“Be careful what you wish for.”
That’s what my sister used to say (long before it was the title of Texas’s 2003 album), and as usual when she waxed philosophical, she was right. It’s a smart twist on “The grass is always greener,” something my friends in the UK used to always tell me whenever I expressed my burning desire to move from New York City to London. They meant it in an up-with-NYC kind of way, but I hated it because it sounded so dismissive and trite. I live most of my life in big cities, surrounded by buildings and concrete, I thought to myself every time I heard those dreaded words. What grass?
But I do get it. For the most part, I’ve enjoyed my last six years of freedom. It’s been time well spent outside of the traditional 9-to-5 professional scheme. I feel lucky that I’ve been able to have this life experience. At the same time, sometimes in the morning when I’m coming home from jogging around Lumpini Park, and I see all the suited-up guys on their way to work, I feel a twinge of jealousy.
It’s the same feeling I used to get when I went to London on vacation, and I made the mistake of waking up too early — or still being up from the night before around the time when everyone was rushing to the office. They all had places they needed to be, places where they were needed. During those moments of weakness, my self-confidence started to flag. It was like the whole process could go on without me — and back home, it was. It’s the same thought that still occasionally runs through my mind when I’m jogging home.
The funny thing is that if I were to strike up a conversation with any of those worker bees during the hour each afternoon that they’re sprung from their employment cell and tell them what I’m doing with my life, they’d probably tell me how lucky I am. I know I’ll eventually be back walking in their uncomfortable shoes. I’ve just got to learn how to fully enjoy — without guilt, without envy — whatever time I have left.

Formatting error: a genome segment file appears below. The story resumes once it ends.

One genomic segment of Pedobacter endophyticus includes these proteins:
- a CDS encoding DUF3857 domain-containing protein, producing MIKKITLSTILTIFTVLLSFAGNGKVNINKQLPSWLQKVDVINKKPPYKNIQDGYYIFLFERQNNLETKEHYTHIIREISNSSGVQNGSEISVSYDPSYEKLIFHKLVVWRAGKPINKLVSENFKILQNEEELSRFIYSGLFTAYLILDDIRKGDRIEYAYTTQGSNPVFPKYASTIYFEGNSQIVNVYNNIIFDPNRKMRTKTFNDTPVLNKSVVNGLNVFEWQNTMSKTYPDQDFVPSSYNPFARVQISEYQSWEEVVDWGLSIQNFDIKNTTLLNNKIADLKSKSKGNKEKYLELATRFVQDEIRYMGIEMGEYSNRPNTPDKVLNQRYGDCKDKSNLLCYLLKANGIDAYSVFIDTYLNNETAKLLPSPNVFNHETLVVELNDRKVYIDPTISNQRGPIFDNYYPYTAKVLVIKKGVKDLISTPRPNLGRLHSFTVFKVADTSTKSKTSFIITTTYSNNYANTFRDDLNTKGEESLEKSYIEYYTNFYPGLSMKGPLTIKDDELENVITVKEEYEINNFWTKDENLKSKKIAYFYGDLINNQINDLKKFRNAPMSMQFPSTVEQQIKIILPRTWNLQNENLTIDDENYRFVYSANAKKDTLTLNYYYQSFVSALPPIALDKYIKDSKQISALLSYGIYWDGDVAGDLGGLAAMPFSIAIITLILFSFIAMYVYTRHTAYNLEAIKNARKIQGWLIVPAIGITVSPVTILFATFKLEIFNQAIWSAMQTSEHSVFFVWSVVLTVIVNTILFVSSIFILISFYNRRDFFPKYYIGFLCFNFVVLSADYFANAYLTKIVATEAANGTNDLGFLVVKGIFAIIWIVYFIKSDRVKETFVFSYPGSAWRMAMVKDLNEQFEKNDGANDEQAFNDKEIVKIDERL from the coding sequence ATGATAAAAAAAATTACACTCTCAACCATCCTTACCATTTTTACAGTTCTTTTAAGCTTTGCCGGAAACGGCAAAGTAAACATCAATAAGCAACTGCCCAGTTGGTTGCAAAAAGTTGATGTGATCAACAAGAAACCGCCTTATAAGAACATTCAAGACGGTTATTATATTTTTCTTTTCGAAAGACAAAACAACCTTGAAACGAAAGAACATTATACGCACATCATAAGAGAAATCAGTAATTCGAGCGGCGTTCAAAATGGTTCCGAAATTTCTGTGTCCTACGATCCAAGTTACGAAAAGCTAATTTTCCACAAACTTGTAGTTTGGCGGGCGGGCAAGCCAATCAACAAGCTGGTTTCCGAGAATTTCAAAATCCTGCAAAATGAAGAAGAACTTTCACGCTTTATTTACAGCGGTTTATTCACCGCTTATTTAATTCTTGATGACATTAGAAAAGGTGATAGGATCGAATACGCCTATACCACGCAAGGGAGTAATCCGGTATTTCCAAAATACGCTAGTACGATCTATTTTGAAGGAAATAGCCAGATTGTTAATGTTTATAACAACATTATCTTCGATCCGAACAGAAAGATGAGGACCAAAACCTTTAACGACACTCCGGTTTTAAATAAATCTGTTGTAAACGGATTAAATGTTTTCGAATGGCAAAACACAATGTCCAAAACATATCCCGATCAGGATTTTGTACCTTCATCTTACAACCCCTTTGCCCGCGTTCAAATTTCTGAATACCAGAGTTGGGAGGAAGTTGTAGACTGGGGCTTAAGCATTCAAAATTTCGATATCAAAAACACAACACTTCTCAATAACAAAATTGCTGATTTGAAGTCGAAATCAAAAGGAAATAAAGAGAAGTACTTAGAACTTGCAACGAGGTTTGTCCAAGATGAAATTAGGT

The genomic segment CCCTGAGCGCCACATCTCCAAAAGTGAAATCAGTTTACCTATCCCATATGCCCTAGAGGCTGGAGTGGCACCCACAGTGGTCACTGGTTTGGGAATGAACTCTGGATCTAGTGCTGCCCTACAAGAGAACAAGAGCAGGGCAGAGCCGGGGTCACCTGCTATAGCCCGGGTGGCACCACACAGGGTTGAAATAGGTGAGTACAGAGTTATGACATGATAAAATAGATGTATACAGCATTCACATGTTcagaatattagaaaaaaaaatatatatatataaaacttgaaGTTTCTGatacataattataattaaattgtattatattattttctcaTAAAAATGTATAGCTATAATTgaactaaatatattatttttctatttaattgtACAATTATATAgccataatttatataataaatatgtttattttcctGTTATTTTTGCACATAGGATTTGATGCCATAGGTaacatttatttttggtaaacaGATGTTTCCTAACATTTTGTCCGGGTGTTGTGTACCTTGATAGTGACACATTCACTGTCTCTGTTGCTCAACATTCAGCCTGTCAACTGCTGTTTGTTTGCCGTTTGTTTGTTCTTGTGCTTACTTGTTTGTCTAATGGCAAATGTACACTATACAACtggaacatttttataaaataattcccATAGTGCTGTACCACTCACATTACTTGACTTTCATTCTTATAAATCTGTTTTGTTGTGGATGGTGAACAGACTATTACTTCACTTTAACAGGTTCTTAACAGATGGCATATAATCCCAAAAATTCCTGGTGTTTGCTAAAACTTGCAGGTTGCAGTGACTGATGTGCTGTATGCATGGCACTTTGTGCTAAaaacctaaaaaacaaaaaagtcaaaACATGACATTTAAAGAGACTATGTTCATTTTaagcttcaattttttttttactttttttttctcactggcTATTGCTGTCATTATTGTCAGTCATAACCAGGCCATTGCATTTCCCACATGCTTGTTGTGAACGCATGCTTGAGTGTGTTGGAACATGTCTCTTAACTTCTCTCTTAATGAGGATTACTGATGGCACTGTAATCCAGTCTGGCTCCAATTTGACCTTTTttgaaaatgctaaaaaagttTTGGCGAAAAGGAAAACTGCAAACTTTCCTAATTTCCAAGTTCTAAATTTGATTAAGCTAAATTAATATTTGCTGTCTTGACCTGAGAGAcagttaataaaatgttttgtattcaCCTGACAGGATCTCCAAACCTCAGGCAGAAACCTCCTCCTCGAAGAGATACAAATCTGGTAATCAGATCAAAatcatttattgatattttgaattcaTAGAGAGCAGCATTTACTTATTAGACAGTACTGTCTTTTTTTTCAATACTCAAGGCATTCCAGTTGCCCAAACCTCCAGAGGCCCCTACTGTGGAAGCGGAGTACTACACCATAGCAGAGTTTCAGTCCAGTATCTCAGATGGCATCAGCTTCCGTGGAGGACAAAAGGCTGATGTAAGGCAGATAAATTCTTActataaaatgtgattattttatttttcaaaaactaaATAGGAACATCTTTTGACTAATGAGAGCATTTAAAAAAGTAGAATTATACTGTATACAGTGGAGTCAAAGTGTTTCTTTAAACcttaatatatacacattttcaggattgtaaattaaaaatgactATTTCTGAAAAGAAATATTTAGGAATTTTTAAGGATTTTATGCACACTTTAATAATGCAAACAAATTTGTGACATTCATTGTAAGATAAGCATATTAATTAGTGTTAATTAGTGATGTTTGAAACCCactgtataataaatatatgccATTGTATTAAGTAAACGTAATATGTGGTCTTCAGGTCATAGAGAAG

It’s a similar situation with romance, which is what my sister was usually referring to whenever she warned me about wishful thinking. I think I want it, and then when I get it, I spend so much time either trying to extricate myself from it (best-case scenario), or wondering, worrying: Is he going to call? What did he mean by that? Does he like me? It’s probably the side of me that I like least.
When I’m single, as I am now, there’s no more of that. Now I can focus on the important stuff, like, “What’s that strange tingling in my right foot, and what possibly fatal disease should I Wikipedia next?” As much as I obsess over my health and my past loves (I’m a writer and a hypochondriac — what else am I going to do?), it’s actually nice not to have to deal with current romantic angst. I couldn’t care less if the phone rings, and that’s probably the way God intended it to be.
Yes, my sister was right. The last time I carelessly wished for something — that a certain someone would get in touch with me to wish me a happy birthday — my wish came true, though belatedly. I got the call I longed for, though it was to wish me well, not happy birthday. Sometimes I find myself wishing (yet again, because old habits die so hard) that I’d wished for something else because the grass on this side could really use some more fertilizer.
6 Great Songs About Wishful Thinking
“I Want the One I Can’t Have” The Smiths
“If Wishes Came True” Sweet Sensation
“Wishing (If I Had a Photograph of You)” A Flock of Seagulls
“Four Leaf Clover” Abra Moore
“Twinkle Twinkle Lucky Star” Merle Haggard
“Wishes” Nathan Morris